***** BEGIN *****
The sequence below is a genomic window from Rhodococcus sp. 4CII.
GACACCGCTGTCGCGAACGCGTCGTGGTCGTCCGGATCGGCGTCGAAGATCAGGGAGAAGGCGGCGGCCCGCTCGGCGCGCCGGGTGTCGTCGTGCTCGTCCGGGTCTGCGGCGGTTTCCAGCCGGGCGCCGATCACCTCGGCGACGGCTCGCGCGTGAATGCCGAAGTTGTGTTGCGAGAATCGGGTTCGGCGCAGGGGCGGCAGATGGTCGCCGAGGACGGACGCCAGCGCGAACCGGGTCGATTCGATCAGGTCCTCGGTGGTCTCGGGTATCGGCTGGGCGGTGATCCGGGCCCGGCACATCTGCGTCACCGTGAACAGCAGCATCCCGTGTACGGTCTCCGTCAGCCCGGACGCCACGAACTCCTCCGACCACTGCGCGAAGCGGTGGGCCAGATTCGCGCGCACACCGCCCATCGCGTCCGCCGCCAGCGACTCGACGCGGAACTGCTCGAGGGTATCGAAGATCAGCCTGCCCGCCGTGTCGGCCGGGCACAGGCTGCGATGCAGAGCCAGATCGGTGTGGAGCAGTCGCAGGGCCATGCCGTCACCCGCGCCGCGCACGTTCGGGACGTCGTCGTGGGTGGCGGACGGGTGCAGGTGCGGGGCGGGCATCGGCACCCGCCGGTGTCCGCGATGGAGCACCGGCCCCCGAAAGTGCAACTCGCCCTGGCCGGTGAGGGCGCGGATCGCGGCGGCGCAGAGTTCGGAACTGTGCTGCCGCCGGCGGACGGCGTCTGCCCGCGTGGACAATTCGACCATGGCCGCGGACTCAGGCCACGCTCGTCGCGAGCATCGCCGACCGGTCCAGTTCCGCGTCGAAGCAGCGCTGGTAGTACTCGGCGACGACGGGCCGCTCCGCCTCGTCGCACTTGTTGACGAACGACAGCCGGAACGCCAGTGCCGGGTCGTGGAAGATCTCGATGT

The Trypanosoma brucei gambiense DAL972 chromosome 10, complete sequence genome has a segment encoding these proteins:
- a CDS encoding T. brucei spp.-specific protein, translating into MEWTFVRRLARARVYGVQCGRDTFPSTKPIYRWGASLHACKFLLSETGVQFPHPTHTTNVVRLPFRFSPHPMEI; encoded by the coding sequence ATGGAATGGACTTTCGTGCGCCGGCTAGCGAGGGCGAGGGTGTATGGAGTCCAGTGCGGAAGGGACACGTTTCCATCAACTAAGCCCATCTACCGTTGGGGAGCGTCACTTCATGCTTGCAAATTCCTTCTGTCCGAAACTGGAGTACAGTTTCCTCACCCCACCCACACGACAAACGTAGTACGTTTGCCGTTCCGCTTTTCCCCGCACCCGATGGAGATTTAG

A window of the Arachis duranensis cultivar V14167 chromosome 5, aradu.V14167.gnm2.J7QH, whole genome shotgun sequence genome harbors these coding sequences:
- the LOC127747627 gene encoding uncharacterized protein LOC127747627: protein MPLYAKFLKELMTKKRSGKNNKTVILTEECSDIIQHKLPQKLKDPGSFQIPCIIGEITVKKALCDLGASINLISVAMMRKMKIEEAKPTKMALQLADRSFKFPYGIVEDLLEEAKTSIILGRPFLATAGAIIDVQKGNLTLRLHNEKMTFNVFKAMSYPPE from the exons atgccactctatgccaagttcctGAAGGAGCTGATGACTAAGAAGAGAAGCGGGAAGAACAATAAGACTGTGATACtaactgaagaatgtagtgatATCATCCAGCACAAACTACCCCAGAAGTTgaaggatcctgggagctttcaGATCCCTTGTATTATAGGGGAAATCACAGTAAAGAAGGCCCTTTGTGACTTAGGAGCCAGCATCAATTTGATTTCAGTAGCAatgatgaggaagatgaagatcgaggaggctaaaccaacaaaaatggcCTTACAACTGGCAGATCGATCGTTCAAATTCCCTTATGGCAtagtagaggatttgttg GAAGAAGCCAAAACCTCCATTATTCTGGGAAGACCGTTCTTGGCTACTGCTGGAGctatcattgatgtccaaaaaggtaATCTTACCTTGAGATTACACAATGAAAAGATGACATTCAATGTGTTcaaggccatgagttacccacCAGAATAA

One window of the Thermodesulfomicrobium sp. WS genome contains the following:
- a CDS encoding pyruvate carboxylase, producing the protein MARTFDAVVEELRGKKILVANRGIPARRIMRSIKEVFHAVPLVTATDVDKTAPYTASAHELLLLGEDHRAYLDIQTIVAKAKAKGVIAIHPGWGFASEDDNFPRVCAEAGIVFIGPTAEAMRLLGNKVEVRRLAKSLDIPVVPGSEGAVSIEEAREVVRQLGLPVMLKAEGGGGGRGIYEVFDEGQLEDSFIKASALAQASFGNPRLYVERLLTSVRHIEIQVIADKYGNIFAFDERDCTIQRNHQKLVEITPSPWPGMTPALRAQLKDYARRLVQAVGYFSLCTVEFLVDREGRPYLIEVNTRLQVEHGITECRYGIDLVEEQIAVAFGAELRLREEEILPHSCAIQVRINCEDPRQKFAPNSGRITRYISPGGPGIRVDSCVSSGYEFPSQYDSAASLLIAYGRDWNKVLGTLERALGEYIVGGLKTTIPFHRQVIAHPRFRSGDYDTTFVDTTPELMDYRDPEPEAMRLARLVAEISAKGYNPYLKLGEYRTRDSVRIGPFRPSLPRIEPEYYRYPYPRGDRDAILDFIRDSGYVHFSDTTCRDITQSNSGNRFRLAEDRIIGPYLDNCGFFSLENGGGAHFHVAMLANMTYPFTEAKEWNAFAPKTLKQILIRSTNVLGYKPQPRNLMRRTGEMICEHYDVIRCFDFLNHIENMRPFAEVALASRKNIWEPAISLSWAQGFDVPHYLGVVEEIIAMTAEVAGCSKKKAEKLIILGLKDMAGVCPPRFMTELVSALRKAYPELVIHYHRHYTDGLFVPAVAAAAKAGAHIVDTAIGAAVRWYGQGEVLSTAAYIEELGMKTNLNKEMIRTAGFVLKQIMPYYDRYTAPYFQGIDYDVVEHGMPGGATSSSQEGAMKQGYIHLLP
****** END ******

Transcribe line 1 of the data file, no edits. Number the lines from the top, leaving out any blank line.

The sequence below is a genomic window from Rhodococcus sp. 4CII.